• Wirya Hassan

Email Click Through Rate: 12 Tips to Improve it

Marketing and communication staff try to get as much profit from their email marketing activities as possible. How can you best increase your email click-through rate (CTR)? In this

article I give an overview of the best practices that will tempt more recipients to click through.


We do not now go into the relevance of your e-mails, because enough articles have been written about their importance. The more relevant your e-mails, the better the content fits your recipients, making them more interested and more inclined to click.


Below are 12 tips for a higher email click-through rate.


Tip 1: Personalize your e-mails

When personalizing e-mails, it is not just about including profile information like the first name, but especially about event-driven e-mails . Event-driven emails are usually sent based on an action by the recipient.


Examples are order confirmations, e-mails following the registration process or the birthday e-mail. You send these e-mails at a relevant time for recipients, because the return is often a lot higher compared to regular newsletters. The click-through rate in this type of e-mails is often twice as high compared to regular newsletters.


Tip 2: Do not put call-to-actions (CTA) in an image

In many e-mail clients, the images are only displayed by default when the recipient activates their download manually. The vast majority of your recipients will view your e-mail in the first instance without any images. If your main message is in an image, your recipients will initially miss this message.


Often buttons are used to clarify the call-to-action. If you place these buttons as an image in your e-mail, the most important text of your e-mail is not immediately visible. Therefore use tables instead of images for these call-to-actions.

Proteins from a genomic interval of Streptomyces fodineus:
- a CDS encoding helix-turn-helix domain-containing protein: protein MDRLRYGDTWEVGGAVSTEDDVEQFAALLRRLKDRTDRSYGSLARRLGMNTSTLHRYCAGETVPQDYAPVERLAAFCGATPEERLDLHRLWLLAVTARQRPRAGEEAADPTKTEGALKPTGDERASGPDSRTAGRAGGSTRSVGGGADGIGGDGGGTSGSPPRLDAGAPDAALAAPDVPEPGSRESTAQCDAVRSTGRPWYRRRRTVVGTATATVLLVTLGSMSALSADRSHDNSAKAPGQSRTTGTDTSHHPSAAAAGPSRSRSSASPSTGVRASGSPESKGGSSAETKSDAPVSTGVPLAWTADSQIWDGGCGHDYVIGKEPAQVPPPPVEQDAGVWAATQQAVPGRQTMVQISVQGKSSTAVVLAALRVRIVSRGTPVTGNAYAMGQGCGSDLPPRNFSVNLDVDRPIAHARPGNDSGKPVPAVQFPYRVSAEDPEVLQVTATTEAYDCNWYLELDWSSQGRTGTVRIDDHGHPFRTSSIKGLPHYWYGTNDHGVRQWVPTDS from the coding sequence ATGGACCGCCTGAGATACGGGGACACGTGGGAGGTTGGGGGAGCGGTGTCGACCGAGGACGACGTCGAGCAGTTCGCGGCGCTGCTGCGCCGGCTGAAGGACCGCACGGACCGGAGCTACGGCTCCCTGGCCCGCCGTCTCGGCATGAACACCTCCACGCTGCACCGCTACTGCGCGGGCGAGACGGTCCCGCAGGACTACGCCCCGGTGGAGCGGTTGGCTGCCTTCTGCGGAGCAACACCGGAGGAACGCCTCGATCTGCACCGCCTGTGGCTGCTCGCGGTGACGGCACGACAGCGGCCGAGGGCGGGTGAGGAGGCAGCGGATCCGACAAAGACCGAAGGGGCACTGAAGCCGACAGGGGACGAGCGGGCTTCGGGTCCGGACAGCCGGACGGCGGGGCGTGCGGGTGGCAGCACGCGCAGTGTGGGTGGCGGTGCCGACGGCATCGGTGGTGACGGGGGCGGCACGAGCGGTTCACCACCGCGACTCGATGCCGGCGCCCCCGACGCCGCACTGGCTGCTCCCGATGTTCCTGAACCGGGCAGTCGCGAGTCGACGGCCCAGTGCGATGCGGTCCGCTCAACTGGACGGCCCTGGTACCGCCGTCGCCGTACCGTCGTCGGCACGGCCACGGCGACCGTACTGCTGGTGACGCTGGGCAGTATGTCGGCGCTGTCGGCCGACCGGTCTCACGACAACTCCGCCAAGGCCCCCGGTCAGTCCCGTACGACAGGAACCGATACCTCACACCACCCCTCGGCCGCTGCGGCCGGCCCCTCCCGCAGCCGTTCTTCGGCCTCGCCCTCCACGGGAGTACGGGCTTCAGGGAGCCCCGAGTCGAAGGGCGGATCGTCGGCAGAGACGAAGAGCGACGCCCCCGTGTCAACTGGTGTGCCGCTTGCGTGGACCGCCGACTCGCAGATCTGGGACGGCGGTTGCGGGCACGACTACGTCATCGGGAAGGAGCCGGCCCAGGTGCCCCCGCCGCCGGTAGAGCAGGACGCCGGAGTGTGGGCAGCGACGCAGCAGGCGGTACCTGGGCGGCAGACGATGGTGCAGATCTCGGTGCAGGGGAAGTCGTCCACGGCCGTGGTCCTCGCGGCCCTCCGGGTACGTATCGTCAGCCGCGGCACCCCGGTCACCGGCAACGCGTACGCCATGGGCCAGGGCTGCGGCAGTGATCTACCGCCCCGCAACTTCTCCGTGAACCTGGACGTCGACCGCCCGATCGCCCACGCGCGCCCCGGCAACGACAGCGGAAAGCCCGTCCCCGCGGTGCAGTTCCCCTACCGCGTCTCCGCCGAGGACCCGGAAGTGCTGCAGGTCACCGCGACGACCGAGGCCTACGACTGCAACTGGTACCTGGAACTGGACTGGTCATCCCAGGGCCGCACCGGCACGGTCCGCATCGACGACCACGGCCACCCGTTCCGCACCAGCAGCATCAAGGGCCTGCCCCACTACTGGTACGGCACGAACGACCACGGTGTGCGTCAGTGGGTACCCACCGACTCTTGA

Recipients can read the text directly in your call-to-action, even if images are not downloaded. Because the sides of the button are small images, you can neatly round off

the corners. The table then looks like a real button. The most important links in your e-mail campaign should always be immediately visible.


Tip 3: Use responsive design

Optimizing e-mail campaigns for mobile readers is a development that is becoming increasingly important. More and more e-mails are being read on a mobile phone. By applying responsive design , mobile readers immediately see what your e-mail is about. You can drop images or put columns together so that it is not necessary for recipients to zoom

in.


Tip 4: Put links behind images

If your e-mails are not responsive, it is sometimes difficult for mobile recipients to tap the correct link with their fingers. Make it easy for them to go to the landing page by also putting links behind your images. These are also easy to tap on the mobile phone.


Tip 5: Request recipients to share your newsletter

Try to convince your recipients to share your newsletter. Therefore, include social media buttons that allow recipients to share your newsletter (or parts thereof) with their network. If this actually happens, the traffic rises considerably, so that you get more clicks from your newsletter to your landing pages.


Tip 6: Less is more